Can a Gold Coast watering hole cum supper club whose decibel level stops just short of painful produce food worthy of serious attention? For Yvette, the answer is a resounding yes.
For a long time Yvette remained in the shadow of owner Bob Djahanguiri's other two establishments, Toulouse and Turbot. Drinking, not dining, was the order of the evening. It was a place to be seen, if not heard, a place to wave at friends and let the tinkle of the ivories and clink of glasses drown out sorrows and setbacks. While no one, to my knowledge, complained about the food, no one ever raved about it either. It was there primarily to accompany the booze.
Several months ago, Djahanguiri made some changes. He brought in chef Scott Kotwas, formerly in charge at Toulouse, who revamped the menu dramatically. The result is that Yvette's kitchen can now vie with the best in the city, and at roughly one-half to two-thirds of the price. Dinner for two, including appetizer, salad, entree, dessert, coffee, and a bottle of wine, will run around $60, plus tax and tip--a bargain verging on a steal given the quality of the food.
The setting, however, doesn't match the food. Tables are too close together, and there's no smoke-free zone. Conversation is only possible at full volume, as the two pianists take their work seriously and pound out a storm--everything from light classics to show tunes--on the twin keyboards. It's best to go early, when there are at any rate fewer voices.
The front part of the restaurant, separated from State Street by a wall of glass, is a cafe, offering light fare from a limited menu. Going deeper into the room you'll find a bar on the right and, opposite, the two pianos and additional bar seating. Just beyond this center section is the restaurant proper. Here dark green predominates, from the square patterned carpeting to the embossed tin ceiling. Straight lines and sharp angles are softened by dim recessed lighting and hanging lamps. Pillars add some visual interest, as do an exposed brick wall on one side and a mural on the other. The mural depicts a bare-backed beauty, circa 1930, perched on a bar stool, a black Scotch terrier beneath her and two white ones alongside. Its tone might be called tongue-in-chic.
We began with ballotine of salmon with dill sauce ($5.95) and an assortment of pate, sausage, and rillettes ($5.50). The ballotine, fresh salmon encircling lobster mousse, came bathed in a light dill cream and garnished with mache leaves and arugula. The flaky texture and slight pungency of the salmon was gently offset by its dense lobster-cream filling, and the dill sauce added just the right herbaceous note. I cant imagine a better version of this dish. Our other appetizer was equally commendable, a slice of rich goose-liver pate, six disks of tangy, full-flavored venison sausage, and a mound of venison rillettes--fatty and coarse, as they should be. Garnished with excellent Dijon-style mustard, horseradish, cornichons, sprinkled with diced gelee, it was close to perfection as one is likely to get on a dinner plate.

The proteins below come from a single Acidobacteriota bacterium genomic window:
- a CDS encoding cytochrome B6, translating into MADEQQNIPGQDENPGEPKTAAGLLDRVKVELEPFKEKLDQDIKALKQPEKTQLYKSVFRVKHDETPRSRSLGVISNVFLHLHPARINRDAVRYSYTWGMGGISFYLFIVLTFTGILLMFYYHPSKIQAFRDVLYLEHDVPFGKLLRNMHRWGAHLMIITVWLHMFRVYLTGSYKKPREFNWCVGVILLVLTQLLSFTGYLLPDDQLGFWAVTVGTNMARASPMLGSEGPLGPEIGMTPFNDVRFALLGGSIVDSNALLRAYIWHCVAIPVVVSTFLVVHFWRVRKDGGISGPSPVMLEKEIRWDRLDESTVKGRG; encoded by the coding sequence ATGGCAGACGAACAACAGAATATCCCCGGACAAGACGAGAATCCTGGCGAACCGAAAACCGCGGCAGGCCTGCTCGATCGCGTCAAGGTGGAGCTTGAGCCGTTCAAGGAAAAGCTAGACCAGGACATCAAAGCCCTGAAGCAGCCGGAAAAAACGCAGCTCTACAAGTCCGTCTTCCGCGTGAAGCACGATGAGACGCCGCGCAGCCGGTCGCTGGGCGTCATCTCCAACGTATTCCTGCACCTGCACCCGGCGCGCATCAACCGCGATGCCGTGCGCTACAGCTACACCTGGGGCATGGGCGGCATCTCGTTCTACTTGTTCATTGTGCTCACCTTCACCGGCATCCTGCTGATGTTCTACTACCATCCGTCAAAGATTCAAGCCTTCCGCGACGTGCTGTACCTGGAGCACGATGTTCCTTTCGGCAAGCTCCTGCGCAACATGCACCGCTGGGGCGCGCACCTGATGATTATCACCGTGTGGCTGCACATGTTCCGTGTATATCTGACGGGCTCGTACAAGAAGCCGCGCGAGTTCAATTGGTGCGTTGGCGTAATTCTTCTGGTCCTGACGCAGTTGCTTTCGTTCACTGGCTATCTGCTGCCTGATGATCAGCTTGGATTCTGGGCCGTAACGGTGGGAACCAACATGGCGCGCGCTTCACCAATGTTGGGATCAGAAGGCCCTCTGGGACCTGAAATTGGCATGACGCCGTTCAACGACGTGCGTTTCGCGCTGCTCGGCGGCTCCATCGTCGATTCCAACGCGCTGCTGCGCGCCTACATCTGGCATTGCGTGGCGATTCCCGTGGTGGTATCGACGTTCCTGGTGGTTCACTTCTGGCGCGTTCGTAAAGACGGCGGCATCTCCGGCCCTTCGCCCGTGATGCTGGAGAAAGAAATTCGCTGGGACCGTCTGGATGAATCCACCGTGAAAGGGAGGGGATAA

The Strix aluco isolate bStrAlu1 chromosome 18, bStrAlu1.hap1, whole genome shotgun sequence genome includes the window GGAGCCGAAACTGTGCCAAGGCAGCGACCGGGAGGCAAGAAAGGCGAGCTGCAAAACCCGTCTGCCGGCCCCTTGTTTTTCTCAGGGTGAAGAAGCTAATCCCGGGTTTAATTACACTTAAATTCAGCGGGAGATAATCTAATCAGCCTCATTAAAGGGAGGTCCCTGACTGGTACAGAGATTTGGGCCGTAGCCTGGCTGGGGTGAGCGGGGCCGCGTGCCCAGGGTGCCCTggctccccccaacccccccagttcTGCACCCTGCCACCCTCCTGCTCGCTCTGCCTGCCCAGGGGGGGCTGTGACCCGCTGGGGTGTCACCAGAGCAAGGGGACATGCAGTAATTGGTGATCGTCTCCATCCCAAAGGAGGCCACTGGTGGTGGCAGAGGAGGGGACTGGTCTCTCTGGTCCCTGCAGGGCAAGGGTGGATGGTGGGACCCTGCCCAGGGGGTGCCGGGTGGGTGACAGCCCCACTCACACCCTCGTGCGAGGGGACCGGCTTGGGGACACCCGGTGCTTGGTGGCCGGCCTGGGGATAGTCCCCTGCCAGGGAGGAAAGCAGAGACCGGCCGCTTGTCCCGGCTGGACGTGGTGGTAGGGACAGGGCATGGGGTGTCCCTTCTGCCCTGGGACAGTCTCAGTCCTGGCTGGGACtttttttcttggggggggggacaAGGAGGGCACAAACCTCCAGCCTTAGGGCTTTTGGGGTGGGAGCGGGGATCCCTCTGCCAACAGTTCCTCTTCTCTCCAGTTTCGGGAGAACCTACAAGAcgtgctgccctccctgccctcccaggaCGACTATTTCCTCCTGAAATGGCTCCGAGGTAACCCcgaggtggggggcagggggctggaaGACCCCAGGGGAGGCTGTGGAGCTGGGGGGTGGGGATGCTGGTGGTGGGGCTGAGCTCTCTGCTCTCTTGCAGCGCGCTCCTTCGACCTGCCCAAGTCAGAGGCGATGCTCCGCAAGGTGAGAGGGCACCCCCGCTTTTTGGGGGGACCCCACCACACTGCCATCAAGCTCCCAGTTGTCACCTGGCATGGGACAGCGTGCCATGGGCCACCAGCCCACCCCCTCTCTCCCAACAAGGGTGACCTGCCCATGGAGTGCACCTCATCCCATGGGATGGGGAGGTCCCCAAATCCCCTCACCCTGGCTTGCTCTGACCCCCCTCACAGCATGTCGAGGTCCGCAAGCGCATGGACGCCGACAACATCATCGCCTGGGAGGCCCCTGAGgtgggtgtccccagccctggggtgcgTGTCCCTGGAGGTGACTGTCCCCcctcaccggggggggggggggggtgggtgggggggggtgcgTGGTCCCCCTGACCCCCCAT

The warm salad of the day, smoked pheasant with angel-hair pasta, was not far behind. A hollowed-out small head of radicchio filled with curly endive in mustard vinaigrette was placed alongside a mound of angel-hair pasta. The pasta, resting in a pool of natural gravy, was topped with slices of smoked pheasant and a fried quail egg. A semicircle of mache leaves provided a colorful textural contrast. The sharp vinaigrette on crunchy greens counterpointed the pasta's bland chewiness, to which the pungent meat acted as a foil, balancing the flavors. Other worthy starters include smoked trout with horseradish mousse ($4.50), sweetbreads with morel mushrooms ($5.95), and quenelles of scallops with pasta and chives ($4.50).
Our entrees were chosen from the daily specials. Roast venison with chestnut mousse ($15.50) consisted of four quarter-inch-thick slices of tender, rosy venison on a bed of julienned carrots and string beans. Still-firm zucchini interspersing the venison slices created a lovely pattern, highlighted by a puff pastry of chestnut puree and lingonberries in the center of the plate. Roast pheasant grand-mere ($15) reached the same heights: the tawny breast was perched on braised cabbage in a pool of rich, sweet sauce and surrounded by slices of mushrooms alternating with potato and pearl onions. Unctuous is the best way to describe it. Pheasant tends to be dry, but this was succulent, and the accompanying barely cooked vegetables couldnt have been better. The fresh fish of the day varies according to market availability, and ranges in price from $13.95 to $15.25. Salmon smoked in-house ($14.95) appears frequently, as does red snapper sauteed with crushed peppercorns ($13.95), both highly recommended.
Desserts, $3 apiece, are worth every calorie. A smooth lemon tart kept company with creme anglaise and raspberry sauce the night we were there, and a first-rate creme brulee, faintly redolent of orange, was creamy rich beneath its crunchy burnt-sugar crust. Smoky-winy coffee ended the meal on a satisfying note. Service was eager and enthusiastic, though not always knowledgeable.
Reasonably priced wines make choosing fun. We had a Chateauneuf du Pape, Petrarque '83 ($21), a moderately complex example of the breed. For a real bargain, one can choose from the "Yvette basket," which features four whites and four reds, at $3.75 a glass or $15 a bottle. It includes such reliable varieties as Trefethen White Riesling and Baron Philippe Rothschild Medoc.
Yvette, at 1206 N. State, is open seven days a week. The cafe serves from 11 to 1 AM daily, and to 2 AM Friday and Saturday. The dining room is open 5:30 to 11 PM Monday through Thursday, to midnight Friday and Saturday, and to 10 PM Sunday. All major credit cards are accepted. Call 280-1700 for reservations.
Art accompanying story in printed newspaper (not available in this archive): photo/Jon Randolph.